Re: Minimal Authorization

Michael A. Dolan (miked@CERF.NET)
Sat, 13 Aug 1994 16:10:31 -0700

At 09:37 PM 8/13/94 +0200, Stephen D Crocker wrote:
>The essence of your argument is that nothing serious will happen if
>the password is stolen. If so, then it's basically unimportant to
>have a password in the first place; just use names without any
>protection at all.
>Once you go to the trouble of having state information specific to the
>user maintained on the server, i.e. a secret shared between the user
>and the server, you've already decided there's something worth
>protecting. In that case, protecitng the password in transit seems
>You're arguing otherwise. I don't know of applications where it makes
>sense to have passwords but doesn't matter if the passwords are
>disclosed to unauthorized people as they're sent over the network. I
>suppose there might be such applications, but I don't know of any.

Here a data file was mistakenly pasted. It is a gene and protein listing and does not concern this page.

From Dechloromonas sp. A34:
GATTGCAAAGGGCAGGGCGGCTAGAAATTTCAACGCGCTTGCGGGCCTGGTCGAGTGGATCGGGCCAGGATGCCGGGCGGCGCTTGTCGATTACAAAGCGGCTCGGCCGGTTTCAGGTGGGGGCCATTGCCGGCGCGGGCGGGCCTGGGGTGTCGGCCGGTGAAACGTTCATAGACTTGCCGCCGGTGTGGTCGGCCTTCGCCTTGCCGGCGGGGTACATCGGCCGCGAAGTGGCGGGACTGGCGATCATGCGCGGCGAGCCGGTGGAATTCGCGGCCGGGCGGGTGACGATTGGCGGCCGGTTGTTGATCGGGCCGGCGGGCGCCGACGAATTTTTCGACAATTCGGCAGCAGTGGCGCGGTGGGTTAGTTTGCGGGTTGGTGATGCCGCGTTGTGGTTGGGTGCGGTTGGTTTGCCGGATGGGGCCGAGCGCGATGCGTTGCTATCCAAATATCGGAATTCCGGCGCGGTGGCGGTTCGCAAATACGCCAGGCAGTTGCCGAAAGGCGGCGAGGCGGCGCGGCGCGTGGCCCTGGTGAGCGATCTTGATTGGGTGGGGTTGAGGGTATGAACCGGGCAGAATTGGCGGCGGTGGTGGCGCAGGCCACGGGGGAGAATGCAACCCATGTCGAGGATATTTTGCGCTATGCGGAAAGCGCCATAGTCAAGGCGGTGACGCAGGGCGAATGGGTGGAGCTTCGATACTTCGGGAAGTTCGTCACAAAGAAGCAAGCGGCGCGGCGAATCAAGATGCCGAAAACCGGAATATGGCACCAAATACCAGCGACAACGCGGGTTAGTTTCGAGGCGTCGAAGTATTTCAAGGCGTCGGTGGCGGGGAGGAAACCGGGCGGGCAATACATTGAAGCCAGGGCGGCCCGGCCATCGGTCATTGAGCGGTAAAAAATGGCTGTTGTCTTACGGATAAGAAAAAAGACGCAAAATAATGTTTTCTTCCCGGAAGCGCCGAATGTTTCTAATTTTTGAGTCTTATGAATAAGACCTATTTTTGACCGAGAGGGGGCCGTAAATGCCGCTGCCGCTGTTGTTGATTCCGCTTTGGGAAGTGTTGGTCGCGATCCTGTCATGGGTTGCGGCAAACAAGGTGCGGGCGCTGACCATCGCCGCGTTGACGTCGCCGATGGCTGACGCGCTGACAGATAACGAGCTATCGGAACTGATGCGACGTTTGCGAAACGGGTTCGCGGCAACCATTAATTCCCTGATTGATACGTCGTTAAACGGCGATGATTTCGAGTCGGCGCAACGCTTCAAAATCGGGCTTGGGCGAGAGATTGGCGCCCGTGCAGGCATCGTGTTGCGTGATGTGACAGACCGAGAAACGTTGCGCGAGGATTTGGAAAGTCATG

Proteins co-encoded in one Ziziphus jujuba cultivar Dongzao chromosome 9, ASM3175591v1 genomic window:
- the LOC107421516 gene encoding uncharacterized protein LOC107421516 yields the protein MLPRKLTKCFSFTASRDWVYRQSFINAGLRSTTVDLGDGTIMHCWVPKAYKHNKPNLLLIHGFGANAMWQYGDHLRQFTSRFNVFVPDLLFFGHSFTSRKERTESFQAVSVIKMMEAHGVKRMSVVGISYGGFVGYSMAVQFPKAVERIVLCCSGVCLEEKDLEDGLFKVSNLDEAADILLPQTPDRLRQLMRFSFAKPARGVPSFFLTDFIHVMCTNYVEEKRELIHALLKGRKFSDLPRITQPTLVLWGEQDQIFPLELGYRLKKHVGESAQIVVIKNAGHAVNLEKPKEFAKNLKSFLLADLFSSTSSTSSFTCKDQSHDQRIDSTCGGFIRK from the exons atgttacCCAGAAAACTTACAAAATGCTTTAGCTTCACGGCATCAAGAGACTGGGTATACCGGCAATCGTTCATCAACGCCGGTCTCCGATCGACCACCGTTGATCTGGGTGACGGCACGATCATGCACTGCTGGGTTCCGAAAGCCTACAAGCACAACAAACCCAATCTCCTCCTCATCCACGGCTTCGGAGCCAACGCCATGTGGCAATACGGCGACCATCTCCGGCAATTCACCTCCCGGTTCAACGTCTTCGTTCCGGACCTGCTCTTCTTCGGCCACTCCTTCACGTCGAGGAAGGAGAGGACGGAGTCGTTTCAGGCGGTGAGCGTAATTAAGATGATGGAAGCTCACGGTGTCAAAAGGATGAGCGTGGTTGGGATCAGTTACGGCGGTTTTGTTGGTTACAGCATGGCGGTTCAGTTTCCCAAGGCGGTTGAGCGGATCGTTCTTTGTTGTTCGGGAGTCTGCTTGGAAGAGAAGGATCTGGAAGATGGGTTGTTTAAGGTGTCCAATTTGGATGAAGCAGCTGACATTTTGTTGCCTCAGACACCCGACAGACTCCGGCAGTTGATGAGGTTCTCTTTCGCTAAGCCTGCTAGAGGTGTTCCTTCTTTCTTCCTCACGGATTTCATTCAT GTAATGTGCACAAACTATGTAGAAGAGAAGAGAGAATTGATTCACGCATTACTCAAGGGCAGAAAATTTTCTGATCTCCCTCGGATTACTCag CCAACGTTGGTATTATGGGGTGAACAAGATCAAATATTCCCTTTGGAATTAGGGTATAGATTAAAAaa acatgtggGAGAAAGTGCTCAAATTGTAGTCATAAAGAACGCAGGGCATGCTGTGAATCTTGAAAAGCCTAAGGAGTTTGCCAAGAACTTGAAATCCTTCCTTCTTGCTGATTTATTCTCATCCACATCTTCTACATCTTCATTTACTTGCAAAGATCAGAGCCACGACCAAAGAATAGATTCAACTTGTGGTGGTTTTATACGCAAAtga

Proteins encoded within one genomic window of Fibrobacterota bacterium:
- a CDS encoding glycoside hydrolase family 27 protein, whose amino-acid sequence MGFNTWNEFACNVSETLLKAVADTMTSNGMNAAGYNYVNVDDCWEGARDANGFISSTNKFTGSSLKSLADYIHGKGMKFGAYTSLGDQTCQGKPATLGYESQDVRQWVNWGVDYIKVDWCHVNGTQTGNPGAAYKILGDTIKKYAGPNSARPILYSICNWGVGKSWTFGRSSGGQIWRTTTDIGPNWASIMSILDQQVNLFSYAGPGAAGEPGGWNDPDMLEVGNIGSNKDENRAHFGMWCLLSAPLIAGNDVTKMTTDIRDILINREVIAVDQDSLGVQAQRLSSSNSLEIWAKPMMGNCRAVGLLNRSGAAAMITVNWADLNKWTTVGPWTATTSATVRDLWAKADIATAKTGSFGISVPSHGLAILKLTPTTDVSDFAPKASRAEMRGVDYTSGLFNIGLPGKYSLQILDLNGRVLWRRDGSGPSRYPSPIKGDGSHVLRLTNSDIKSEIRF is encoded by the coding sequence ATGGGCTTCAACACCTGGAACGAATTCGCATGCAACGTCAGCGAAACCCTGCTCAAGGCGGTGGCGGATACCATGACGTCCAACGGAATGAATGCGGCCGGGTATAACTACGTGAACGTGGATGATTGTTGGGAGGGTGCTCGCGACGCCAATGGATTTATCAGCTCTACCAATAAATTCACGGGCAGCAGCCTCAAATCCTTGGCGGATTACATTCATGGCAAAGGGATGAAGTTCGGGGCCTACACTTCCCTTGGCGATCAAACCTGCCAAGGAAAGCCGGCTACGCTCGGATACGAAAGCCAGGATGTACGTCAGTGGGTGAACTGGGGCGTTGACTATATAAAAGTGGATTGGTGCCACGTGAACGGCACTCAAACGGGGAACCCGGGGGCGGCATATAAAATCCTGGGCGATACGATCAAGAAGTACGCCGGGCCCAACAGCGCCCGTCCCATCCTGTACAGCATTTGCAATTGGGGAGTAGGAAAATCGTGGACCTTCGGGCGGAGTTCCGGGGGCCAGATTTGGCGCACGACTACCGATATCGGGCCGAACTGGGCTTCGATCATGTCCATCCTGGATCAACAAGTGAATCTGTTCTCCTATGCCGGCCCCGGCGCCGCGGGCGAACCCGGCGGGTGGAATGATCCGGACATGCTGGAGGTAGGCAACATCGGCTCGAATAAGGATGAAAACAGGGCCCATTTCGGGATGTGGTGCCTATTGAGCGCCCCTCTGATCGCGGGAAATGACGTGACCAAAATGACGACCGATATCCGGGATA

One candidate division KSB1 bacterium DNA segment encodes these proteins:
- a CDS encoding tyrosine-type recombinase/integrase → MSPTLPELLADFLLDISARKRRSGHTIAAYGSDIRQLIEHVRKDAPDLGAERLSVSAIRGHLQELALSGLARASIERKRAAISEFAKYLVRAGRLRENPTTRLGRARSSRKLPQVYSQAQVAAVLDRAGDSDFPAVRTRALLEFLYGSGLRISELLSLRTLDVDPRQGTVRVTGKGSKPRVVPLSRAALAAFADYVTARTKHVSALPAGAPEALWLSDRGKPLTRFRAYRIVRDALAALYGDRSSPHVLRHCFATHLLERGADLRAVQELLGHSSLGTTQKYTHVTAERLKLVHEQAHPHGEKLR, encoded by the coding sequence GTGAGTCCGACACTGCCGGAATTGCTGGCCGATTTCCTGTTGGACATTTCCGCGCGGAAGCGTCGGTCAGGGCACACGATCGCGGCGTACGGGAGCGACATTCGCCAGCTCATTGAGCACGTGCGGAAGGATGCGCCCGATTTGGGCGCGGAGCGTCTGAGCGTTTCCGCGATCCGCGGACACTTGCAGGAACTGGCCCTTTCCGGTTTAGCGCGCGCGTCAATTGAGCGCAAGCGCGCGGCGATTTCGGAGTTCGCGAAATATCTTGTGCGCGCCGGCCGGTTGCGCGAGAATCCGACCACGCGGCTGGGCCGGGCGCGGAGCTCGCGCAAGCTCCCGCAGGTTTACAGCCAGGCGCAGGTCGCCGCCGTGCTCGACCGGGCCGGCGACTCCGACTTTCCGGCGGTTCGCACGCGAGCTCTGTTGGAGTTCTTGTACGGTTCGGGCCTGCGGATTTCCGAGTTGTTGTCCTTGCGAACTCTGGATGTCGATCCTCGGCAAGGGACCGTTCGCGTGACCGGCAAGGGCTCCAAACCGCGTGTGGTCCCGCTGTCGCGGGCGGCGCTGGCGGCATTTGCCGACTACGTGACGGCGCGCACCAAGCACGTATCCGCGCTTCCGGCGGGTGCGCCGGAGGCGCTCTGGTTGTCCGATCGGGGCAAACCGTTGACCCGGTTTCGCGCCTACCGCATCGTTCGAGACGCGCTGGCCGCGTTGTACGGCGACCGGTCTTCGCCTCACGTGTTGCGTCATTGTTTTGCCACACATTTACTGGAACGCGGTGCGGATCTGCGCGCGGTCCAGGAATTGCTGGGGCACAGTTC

>The issue isn't whether the ordinary *user* is competent to mount a
>sniffing attack; the question is what the ordinary *hacker* will do.

The issue is not so black and white to me. There is a continuous
range of secured-ness of the various solutions from none to (theoretically)
unbreakable. If I am willing to take some risk, and I do not otherwise
jeopardize existing network security (such as using login passwords),
then it would seem I should be free to implement whatever suits my
needs. I am only jeopardizing my own secrets, so it should be my own
business how I handle it.

On the otherhand, if I want to rely on login passwords (ie someone else's
secrets), then that is another matter and one is expected to conform to
some minimal level of standards. From your previous email, I assume this
minimal level is S/Key.

Steve, is this a reasonable tact ? Can the problem be divided into these
two sets ?

Michael A. Dolan - <>
TerraByte Technology (619) 445-9070, FAX -8864